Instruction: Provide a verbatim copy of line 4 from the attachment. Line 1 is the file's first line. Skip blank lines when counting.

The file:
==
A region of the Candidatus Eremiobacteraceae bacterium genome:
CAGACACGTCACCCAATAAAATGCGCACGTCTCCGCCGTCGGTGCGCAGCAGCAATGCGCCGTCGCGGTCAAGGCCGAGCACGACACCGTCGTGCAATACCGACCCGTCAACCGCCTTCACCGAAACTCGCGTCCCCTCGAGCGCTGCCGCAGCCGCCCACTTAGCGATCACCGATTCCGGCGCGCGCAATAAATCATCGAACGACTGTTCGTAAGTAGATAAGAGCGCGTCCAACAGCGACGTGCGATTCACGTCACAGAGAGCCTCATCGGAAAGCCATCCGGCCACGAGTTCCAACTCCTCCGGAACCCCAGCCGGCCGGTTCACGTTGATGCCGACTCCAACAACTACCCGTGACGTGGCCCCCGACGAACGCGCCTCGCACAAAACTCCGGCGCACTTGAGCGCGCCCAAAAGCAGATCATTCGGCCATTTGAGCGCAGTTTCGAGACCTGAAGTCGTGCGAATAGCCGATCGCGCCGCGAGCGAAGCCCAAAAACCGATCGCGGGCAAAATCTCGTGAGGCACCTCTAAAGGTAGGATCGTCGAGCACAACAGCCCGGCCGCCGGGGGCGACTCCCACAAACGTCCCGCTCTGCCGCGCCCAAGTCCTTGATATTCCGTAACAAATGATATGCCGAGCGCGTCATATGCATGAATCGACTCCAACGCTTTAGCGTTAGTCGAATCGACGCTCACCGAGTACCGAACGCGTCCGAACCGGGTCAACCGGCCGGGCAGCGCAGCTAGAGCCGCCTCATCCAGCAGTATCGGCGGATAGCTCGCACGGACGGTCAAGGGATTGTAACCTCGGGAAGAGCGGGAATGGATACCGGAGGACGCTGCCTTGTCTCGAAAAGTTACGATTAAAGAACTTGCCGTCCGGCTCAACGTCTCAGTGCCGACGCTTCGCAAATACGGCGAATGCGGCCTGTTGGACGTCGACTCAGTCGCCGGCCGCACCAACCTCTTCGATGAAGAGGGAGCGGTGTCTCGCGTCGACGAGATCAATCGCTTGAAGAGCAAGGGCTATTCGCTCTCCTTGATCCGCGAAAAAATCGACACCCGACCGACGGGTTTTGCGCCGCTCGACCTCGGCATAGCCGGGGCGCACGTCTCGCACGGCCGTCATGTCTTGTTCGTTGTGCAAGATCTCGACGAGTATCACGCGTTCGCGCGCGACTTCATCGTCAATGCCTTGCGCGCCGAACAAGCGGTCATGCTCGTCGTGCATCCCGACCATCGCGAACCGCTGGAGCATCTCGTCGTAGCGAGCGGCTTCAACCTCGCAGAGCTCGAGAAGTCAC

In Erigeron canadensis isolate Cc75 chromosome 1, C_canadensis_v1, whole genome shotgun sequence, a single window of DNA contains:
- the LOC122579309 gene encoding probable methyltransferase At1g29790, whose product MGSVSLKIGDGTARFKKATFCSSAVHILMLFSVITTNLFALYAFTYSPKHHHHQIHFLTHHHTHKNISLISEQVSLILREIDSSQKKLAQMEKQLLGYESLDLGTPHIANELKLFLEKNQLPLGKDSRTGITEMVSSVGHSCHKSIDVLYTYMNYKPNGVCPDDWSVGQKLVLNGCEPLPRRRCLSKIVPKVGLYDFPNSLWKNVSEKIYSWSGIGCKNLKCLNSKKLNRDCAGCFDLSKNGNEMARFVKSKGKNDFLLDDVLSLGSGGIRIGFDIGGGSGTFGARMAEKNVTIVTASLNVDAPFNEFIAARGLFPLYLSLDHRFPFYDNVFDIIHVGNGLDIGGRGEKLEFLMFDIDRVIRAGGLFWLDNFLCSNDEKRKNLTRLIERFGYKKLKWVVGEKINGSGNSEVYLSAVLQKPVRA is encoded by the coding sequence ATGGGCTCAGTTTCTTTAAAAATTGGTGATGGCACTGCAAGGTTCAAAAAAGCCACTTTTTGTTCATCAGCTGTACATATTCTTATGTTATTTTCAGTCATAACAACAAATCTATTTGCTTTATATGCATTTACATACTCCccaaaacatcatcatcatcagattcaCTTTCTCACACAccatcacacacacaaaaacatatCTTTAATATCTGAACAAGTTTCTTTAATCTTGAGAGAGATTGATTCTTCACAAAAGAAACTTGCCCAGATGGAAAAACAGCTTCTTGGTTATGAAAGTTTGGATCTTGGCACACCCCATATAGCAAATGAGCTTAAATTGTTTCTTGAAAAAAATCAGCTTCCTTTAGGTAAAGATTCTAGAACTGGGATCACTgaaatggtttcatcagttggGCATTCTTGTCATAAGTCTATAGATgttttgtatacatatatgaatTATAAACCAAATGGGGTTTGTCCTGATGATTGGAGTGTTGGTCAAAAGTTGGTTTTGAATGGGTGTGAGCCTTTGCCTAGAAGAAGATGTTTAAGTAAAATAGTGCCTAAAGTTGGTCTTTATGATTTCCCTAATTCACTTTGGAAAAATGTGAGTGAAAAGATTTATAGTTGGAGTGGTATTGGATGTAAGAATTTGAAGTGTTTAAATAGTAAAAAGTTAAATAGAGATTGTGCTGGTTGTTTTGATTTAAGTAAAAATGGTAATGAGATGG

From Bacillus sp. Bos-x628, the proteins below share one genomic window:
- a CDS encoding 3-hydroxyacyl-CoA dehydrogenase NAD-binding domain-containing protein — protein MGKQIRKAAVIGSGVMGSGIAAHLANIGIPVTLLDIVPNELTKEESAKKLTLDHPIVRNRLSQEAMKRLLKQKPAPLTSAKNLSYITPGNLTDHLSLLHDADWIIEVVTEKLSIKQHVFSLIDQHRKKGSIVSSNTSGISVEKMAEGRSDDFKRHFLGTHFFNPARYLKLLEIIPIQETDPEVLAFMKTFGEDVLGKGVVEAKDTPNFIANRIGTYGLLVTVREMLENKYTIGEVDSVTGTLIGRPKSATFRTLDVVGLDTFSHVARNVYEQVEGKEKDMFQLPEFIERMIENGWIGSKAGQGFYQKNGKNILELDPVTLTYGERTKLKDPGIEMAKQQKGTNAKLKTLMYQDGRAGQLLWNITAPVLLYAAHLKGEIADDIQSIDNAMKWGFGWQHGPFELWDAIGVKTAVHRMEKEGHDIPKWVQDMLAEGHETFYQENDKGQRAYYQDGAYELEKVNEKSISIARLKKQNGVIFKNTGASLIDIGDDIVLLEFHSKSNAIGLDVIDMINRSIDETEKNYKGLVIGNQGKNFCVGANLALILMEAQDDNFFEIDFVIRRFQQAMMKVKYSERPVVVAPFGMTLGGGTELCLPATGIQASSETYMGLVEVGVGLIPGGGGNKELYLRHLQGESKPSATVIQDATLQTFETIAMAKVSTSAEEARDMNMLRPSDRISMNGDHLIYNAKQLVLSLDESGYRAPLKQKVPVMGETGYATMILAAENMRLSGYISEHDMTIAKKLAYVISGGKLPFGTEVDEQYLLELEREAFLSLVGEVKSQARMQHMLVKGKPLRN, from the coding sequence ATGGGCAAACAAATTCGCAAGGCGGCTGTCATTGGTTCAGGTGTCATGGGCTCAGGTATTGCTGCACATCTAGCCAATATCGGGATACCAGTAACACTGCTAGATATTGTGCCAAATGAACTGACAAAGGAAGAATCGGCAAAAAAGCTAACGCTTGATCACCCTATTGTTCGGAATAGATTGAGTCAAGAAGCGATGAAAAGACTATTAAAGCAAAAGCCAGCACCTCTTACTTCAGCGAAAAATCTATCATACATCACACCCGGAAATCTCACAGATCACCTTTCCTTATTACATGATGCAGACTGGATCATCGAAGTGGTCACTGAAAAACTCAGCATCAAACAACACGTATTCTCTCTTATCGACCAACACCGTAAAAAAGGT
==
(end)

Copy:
- the LOC122579309 gene encoding probable methyltransferase At1g29790, whose product MGSVSLKIGDGTARFKKATFCSSAVHILMLFSVITTNLFALYAFTYSPKHHHHQIHFLTHHHTHKNISLISEQVSLILREIDSSQKKLAQMEKQLLGYESLDLGTPHIANELKLFLEKNQLPLGKDSRTGITEMVSSVGHSCHKSIDVLYTYMNYKPNGVCPDDWSVGQKLVLNGCEPLPRRRCLSKIVPKVGLYDFPNSLWKNVSEKIYSWSGIGCKNLKCLNSKKLNRDCAGCFDLSKNGNEMARFVKSKGKNDFLLDDVLSLGSGGIRIGFDIGGGSGTFGARMAEKNVTIVTASLNVDAPFNEFIAARGLFPLYLSLDHRFPFYDNVFDIIHVGNGLDIGGRGEKLEFLMFDIDRVIRAGGLFWLDNFLCSNDEKRKNLTRLIERFGYKKLKWVVGEKINGSGNSEVYLSAVLQKPVRA is encoded by the coding sequence ATGGGCTCAGTTTCTTTAAAAATTGGTGATGGCACTGCAAGGTTCAAAAAAGCCACTTTTTGTTCATCAGCTGTACATATTCTTATGTTATTTTCAGTCATAACAACAAATCTATTTGCTTTATATGCATTTACATACTCCccaaaacatcatcatcatcagattcaCTTTCTCACACAccatcacacacacaaaaacatatCTTTAATATCTGAACAAGTTTCTTTAATCTTGAGAGAGATTGATTCTTCACAAAAGAAACTTGCCCAGATGGAAAAACAGCTTCTTGGTTATGAAAGTTTGGATCTTGGCACACCCCATATAGCAAATGAGCTTAAATTGTTTCTTGAAAAAAATCAGCTTCCTTTAGGTAAAGATTCTAGAACTGGGATCACTgaaatggtttcatcagttggGCATTCTTGTCATAAGTCTATAGATgttttgtatacatatatgaatTATAAACCAAATGGGGTTTGTCCTGATGATTGGAGTGTTGGTCAAAAGTTGGTTTTGAATGGGTGTGAGCCTTTGCCTAGAAGAAGATGTTTAAGTAAAATAGTGCCTAAAGTTGGTCTTTATGATTTCCCTAATTCACTTTGGAAAAATGTGAGTGAAAAGATTTATAGTTGGAGTGGTATTGGATGTAAGAATTTGAAGTGTTTAAATAGTAAAAAGTTAAATAGAGATTGTGCTGGTTGTTTTGATTTAAGTAAAAATGGTAATGAGATGG